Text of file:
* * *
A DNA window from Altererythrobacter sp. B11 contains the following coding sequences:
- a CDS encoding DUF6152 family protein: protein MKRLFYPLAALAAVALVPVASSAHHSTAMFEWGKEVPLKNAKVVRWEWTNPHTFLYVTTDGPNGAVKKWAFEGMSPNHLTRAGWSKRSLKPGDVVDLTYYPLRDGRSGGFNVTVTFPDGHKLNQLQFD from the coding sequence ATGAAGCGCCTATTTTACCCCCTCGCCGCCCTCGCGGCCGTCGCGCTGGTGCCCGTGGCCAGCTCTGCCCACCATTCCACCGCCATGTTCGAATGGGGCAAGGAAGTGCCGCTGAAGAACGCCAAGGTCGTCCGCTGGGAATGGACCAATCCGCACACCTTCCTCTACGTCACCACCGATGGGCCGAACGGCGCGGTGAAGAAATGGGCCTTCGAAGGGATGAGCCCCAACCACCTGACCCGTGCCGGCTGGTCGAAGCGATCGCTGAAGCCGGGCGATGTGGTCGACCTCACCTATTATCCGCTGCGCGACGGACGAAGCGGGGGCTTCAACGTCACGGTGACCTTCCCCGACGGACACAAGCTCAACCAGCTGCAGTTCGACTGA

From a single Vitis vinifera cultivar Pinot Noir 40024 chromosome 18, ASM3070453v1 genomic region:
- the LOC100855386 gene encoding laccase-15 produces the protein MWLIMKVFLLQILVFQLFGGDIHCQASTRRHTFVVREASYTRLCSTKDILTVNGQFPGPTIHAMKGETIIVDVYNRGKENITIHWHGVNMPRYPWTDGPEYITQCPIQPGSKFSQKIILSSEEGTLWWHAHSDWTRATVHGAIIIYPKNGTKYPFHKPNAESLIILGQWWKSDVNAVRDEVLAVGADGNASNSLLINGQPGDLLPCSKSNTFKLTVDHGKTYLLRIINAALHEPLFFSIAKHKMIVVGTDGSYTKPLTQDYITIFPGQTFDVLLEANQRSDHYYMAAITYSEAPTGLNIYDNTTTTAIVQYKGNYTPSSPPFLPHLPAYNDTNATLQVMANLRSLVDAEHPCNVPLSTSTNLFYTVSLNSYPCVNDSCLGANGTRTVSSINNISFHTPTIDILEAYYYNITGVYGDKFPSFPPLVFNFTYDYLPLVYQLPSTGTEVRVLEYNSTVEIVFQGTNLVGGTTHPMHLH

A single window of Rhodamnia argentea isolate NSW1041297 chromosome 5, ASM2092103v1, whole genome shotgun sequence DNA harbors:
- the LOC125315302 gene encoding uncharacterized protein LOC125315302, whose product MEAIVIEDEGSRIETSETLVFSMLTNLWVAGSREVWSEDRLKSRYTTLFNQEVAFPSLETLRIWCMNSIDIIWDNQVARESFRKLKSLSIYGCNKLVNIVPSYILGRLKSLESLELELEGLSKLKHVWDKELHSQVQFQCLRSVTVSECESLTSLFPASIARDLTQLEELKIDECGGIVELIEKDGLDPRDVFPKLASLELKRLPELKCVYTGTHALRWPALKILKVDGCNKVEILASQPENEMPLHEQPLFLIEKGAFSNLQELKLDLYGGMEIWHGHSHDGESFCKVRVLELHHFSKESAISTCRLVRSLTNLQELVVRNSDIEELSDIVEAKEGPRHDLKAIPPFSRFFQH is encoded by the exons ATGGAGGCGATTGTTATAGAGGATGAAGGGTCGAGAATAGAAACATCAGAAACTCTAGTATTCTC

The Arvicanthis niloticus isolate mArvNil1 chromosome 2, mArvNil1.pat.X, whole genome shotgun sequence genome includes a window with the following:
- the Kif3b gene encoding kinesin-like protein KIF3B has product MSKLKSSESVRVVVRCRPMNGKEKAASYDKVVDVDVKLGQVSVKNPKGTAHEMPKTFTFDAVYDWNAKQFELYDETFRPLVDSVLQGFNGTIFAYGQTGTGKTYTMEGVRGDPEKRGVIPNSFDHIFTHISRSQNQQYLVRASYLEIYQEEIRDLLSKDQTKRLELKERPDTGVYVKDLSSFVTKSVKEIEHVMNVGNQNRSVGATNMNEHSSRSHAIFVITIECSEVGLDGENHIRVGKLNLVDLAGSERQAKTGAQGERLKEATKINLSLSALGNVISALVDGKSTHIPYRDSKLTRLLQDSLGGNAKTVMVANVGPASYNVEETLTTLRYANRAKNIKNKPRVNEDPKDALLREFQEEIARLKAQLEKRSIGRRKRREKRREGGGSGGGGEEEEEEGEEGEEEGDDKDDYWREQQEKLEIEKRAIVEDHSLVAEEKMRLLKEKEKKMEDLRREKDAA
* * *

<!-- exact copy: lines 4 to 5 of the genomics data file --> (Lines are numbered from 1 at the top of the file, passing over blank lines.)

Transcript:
- the LOC100855386 gene encoding laccase-15 produces the protein MWLIMKVFLLQILVFQLFGGDIHCQASTRRHTFVVREASYTRLCSTKDILTVNGQFPGPTIHAMKGETIIVDVYNRGKENITIHWHGVNMPRYPWTDGPEYITQCPIQPGSKFSQKIILSSEEGTLWWHAHSDWTRATVHGAIIIYPKNGTKYPFHKPNAESLIILGQWWKSDVNAVRDEVLAVGADGNASNSLLINGQPGDLLPCSKSNTFKLTVDHGKTYLLRIINAALHEPLFFSIAKHKMIVVGTDGSYTKPLTQDYITIFPGQTFDVLLEANQRSDHYYMAAITYSEAPTGLNIYDNTTTTAIVQYKGNYTPSSPPFLPHLPAYNDTNATLQVMANLRSLVDAEHPCNVPLSTSTNLFYTVSLNSYPCVNDSCLGANGTRTVSSINNISFHTPTIDILEAYYYNITGVYGDKFPSFPPLVFNFTYDYLPLVYQLPSTGTEVRVLEYNSTVEIVFQGTNLVGGTTHPMHLH

A single window of Rhodamnia argentea isolate NSW1041297 chromosome 5, ASM2092103v1, whole genome shotgun sequence DNA harbors: